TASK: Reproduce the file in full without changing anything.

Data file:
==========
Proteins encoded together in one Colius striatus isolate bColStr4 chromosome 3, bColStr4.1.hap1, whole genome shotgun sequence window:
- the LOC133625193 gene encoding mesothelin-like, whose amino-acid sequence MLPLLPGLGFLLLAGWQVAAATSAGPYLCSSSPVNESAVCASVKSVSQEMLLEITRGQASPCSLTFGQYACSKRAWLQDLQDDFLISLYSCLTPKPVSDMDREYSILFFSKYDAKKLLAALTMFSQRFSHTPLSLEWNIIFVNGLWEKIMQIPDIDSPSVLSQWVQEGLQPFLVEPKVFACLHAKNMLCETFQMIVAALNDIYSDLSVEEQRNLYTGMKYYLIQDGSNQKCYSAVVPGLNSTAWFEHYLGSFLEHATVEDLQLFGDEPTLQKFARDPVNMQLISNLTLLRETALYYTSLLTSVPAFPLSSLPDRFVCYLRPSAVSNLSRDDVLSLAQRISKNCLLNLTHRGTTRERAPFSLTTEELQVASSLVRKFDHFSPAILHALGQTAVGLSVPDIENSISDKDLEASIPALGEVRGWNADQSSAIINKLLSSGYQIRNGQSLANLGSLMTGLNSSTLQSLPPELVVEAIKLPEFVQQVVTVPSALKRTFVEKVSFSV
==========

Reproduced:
Proteins encoded together in one Colius striatus isolate bColStr4 chromosome 3, bColStr4.1.hap1, whole genome shotgun sequence window:
- the LOC133625193 gene encoding mesothelin-like, whose amino-acid sequence MLPLLPGLGFLLLAGWQVAAATSAGPYLCSSSPVNESAVCASVKSVSQEMLLEITRGQASPCSLTFGQYACSKRAWLQDLQDDFLISLYSCLTPKPVSDMDREYSILFFSKYDAKKLLAALTMFSQRFSHTPLSLEWNIIFVNGLWEKIMQIPDIDSPSVLSQWVQEGLQPFLVEPKVFACLHAKNMLCETFQMIVAALNDIYSDLSVEEQRNLYTGMKYYLIQDGSNQKCYSAVVPGLNSTAWFEHYLGSFLEHATVEDLQLFGDEPTLQKFARDPVNMQLISNLTLLRETALYYTSLLTSVPAFPLSSLPDRFVCYLRPSAVSNLSRDDVLSLAQRISKNCLLNLTHRGTTRERAPFSLTTEELQVASSLVRKFDHFSPAILHALGQTAVGLSVPDIENSISDKDLEASIPALGEVRGWNADQSSAIINKLLSSGYQIRNGQSLANLGSLMTGLNSSTLQSLPPELVVEAIKLPEFVQQVVTVPSALKRTFVEKVSFSV